• Henry

    Discovery and contact are two very different things. They may well have dicovered us and not made contact. It is also a spectacularly huge galaxy and there is a lot of area to search.

  • RJ

    Of course there’s intelligent life out there in the cosmos, The fact that none of it has decided to officially contact us is proof of not only that fact, but also their excellent tastes in species.

    They probably view us the way we in the Western World view a place like Somalia. Namely: “An F’ed up nut-house, populated by gun-toting, loony warlords constantly at each other’s throats who can’t get their acts together, and best to stay as far away from them as possible.”

  • haywoodzarathustra

    Certain groups of people entertain the belief that some governments have secret info on beings from elsewhere. Let’s pretend these beings really exist. Why the hell would they need to make deals with terrestrial governments? What could politicians offer a species that has mastered, for all intents and purposes, the secrets of the universe? Governments can’t keep these sorts of secrets if the so-called beings want to reveal themselves.

    I think some gubments might have proof that these things actually exist, but they don’t know the who, how, from where, or what. More likely most of it is a foil to hide secret government projects, such as Air Force and Navy black ops. You would also probably find some psyops groups enjoying the hell out of this and stretching it for all it was worth in the area of mind control, re: Paul Bennewitz.

  • The Oshmar

    Here is a question to that mathematician, how long will it take to inspect every grain of sand on the planet? Because there are a lot more planets in our universe then we got grains of sand.

    They haven’t made contact yet so they cannot exist? He means to say they can’t stop at other planets and spend time learning about that planets secrets for X years, hell if another life form that can explore the depths of space exists who says several can’t? and who says that they wouldn’t have met each other and either had positive of negative reactions to each other (war/peace), I’m fairly sure if there was an interplanetary war going on, that might slow them down a little.

    Who is to say the most advanced life forms in the universe didn’t already make contact with another less advanced species and like here on earth wiped them out by mistake (disease and to quickly advancing technology) and learnt by that mistake not to interfere with lesser advance worlds?

    I would like to see him calculate all that and THEN say how long it would take.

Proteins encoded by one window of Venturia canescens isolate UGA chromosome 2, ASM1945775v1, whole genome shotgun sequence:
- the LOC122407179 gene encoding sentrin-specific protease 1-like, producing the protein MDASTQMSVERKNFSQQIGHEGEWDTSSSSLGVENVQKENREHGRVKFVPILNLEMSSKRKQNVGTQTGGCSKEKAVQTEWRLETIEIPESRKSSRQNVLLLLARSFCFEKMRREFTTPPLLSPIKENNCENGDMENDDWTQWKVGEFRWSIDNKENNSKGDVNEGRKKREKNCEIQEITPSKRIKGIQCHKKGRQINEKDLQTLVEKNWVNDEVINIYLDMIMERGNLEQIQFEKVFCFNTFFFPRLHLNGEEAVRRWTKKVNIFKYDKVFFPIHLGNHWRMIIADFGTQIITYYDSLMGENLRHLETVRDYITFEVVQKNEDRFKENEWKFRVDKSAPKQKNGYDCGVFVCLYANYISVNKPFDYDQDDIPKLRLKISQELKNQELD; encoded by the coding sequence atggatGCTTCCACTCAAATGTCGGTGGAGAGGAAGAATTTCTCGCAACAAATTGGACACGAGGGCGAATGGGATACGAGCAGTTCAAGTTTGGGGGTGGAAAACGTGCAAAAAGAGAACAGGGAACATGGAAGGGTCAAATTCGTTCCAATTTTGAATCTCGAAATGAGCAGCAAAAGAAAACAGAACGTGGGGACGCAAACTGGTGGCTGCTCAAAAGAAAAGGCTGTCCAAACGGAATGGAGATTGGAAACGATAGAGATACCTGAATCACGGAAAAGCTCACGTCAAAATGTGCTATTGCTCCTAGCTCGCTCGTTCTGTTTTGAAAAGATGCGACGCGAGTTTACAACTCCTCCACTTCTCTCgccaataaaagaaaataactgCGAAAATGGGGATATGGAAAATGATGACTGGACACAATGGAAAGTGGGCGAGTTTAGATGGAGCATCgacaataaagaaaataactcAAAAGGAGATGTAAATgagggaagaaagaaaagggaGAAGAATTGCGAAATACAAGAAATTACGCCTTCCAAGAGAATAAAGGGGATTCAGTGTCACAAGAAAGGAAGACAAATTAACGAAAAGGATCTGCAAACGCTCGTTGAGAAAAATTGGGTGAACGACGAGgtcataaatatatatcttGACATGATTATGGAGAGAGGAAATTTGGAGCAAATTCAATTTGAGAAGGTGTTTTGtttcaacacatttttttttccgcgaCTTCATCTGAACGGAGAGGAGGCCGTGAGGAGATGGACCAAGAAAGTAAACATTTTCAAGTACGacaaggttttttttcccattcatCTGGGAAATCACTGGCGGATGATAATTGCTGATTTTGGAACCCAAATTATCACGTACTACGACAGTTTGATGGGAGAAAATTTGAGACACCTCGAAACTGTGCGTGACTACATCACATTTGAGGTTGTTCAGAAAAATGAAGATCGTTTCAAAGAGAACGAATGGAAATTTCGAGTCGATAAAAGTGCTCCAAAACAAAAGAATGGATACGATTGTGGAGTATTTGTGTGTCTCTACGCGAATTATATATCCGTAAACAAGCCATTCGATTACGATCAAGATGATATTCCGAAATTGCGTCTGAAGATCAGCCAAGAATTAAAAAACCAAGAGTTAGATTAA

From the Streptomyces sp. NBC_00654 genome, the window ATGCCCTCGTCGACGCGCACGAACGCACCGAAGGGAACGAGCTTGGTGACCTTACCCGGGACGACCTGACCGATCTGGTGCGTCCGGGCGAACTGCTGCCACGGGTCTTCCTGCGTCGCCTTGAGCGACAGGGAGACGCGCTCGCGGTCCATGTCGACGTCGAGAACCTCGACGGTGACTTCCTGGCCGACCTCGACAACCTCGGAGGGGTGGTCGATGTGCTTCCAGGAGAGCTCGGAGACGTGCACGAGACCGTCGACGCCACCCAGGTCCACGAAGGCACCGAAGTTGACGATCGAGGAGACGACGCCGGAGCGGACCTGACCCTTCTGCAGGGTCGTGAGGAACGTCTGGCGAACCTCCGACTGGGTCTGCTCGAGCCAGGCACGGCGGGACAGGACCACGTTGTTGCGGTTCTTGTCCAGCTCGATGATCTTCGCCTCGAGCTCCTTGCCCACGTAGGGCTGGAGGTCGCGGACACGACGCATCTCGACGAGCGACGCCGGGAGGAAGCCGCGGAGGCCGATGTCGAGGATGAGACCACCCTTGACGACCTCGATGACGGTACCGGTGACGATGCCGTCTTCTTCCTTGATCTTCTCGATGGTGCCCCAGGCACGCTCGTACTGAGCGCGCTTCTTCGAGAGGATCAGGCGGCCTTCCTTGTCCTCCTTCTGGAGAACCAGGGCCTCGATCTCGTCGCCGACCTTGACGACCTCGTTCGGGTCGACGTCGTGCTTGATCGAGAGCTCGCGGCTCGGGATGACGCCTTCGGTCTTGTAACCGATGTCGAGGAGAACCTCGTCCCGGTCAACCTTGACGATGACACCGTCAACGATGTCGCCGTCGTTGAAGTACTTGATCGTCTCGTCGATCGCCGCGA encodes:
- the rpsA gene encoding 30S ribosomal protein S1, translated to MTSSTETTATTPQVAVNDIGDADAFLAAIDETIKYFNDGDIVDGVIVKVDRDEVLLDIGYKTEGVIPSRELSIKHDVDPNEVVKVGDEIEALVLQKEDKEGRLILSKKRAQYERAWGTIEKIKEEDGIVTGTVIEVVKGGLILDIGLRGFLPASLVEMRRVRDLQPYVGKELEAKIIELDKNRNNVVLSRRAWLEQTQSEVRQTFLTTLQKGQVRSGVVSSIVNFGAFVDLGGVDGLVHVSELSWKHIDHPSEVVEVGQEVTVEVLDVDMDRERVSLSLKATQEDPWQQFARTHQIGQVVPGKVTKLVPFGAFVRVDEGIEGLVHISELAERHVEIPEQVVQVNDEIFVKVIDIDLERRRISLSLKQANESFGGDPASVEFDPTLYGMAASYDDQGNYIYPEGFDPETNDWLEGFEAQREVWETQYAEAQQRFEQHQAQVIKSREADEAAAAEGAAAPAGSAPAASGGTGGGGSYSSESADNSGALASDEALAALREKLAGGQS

• noneya

    @the oshmar – That’s what I was thinking too.

  • BizarreMind

    The idea that life simply does not exist because they haven’t contacted us is a stupid thought. If your mom doesn’t call you does that mean she doesn’t exist? Life will happen when the correct ingredients are present. We just happen to have them and we exist now. So it would be monumentally ignorant to think that we and only we are the only sentient beings. Why is it the more “smart” people get the more closed minded.

  • John Galt

    Mr. Oshmar, your response, while quite emotional, is a qualitative one and does not stand up to the sheer force of the raw numbers involved. As offered by Mr. Pruitt, the Fermi Paradox addresses those numbers. Mr. Enrico Fermi was famous as a physicist for being able to take initial sets of data and make initial predictions that were remarkably correct. Also, the Drake equation does almost the same calculation. Grains of sand aside, mathematics is a pure form of thought; and should be universally recognizable (hence the Arecibo Message, the Golden Records on Voyager 1 and 2).
    “They haven’t made contact yet so they cannot exist?” interesting comment, sir, especially when he said nothing of the sort. At least, that’s what i understand in my reading of the article, and if you could point out where it is that Mr. Hair says exactly that, I would be much obliged and correct my self publicly.
    Finally, this is a tough subject and it rouses strong emotions in seekers of truth everywhere. But I would recommend sticking to the scientific method, the laws of physics, Occam’s Razor and repeatable results before blurting out an emotive response, “because it feels right.” if you do, that’s fine; but I will call you on it (if I catch it). Again, Mr. Hair says nothing about them contacting us to be a measure of effectiveness and standard of proof. He merely asks, “where are they?”; a question that is valid, based on our calculations and discoveries of habitable planets orbiting stars on the main sequence. Stephen Hawking also posed the same thought experiment to his students about time travel: if discovered in the far future, where are all the tourists of the future? It is because we have no visitors from the future that I believe that were are a way from time travel.

  • John Galt

    @ markus wallet
    Sir, what in the bloody HELL are you babbling about??? You’re sentence fits a symptom very pronounced in schizophrenia, called “word salad.” Damned if that’s not what you just wrote…sheesh…